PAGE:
‘My Grandfather Used to Say He Saw Demons’ Marks Sardinha em Lata’s Animation Build

    Portuguese animator-producer-director Nuno Beato, whose credits include “Emma & Gui,” “Híssis” and the multi-prized “My Life In Your Hands,” will pitch a new project, currently in development, “My Grandfather Used to Say He Saw Demons” at Bordeaux’s upcoming Cartoon Movie, the leading European animated feature forum. Cartoon Movie runs March 5-7. More Reviews Sundance Film [...]

  • DF-10193 – L-R: Ben Hardy (Roger Taylor),

    'Bohemian Rhapsody' Leads MPSE Golden Reel Awards for Sound Editing

    “Bohemian Rhapsody” followed up love from Cinema Audio Society sound mixers with a pair of honors at the Motion Picture Sound Editors’ 66th annual Golden Reel Awards Sunday night. The musical biopic scored wins for dialogue and ADR as well as sound editing in a musical. The film is nominated for sound editing at the Oscars [...]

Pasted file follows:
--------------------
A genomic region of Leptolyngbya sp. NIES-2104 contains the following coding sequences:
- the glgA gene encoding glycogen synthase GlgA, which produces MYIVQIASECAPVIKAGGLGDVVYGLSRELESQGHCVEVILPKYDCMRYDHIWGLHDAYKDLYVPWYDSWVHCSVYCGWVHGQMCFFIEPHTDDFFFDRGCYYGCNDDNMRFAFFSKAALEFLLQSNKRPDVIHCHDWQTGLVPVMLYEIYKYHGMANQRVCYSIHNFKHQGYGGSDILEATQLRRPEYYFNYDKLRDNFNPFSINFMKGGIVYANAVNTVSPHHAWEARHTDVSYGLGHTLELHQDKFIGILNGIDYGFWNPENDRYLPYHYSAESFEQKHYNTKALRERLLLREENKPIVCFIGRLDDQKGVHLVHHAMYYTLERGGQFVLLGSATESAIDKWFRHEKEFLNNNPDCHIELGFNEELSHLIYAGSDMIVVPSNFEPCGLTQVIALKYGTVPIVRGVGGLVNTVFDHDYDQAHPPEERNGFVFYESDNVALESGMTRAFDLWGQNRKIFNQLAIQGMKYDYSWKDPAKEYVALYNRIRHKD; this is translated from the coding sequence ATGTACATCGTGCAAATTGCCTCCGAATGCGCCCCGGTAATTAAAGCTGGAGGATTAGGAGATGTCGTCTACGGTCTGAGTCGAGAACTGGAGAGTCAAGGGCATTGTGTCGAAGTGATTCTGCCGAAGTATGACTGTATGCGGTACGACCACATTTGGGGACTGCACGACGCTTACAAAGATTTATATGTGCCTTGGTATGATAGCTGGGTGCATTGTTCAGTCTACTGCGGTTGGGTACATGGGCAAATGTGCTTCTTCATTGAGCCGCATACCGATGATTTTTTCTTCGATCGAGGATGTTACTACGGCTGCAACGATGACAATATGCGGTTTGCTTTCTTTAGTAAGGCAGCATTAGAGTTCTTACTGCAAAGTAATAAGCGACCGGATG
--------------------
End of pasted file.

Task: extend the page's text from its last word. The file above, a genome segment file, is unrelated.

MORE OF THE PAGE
• Melissa McCarthy as "Lee Israel" in

    Writers Guild Makes It Official: This Is the Most Wide-Open Oscars Race Ever

    For the record, we’re in uncharted territory this Oscar season. While we still have the costume designers’ ceremony to get through on Tuesday, the Writers Guild Awards put a bow on the major guild kudos circuit Sunday night. The results have yielded what is, unequivocally, the most wide-open Oscar field in history. More Reviews Sundance [...]

  • Melissa McCarthy as "Lee Israel" and

    WGA Awards 2019: 'Can You Ever Forgive Me?,' 'Eighth Grade' Win Screenplay Awards

    In a pair of upsets, “Can You Ever Forgive Me?” has won the Writers Guild of America’s adapted screenplay award for Nicole Holofcener and Jeff Whitty and Bo Burnham has won the original screenplay award for “Eighth Grade.” The major television trophies went to “The Americans,” “The Marvelous Mrs. Maisel,” “Homeland” and “Barry” for the [...]

  • Alita Battle Angel

    Box Office: 'Alita: Battle Angel' No Match for China's 'Wandering Earth' Overseas

    Hollywood movies like “Alita: Battle Angel” and “How to Train Your Dragon: The Hidden World” are doing respectable business overseas, but they’re proving no match for foreign titles at the international box office. The Chinese New Year is bringing in huge business in the Middle Kingdom. China’s sci-fi epic “The Wandering Earth” pulled in a [...]

More From Our Brands

Access exclusive content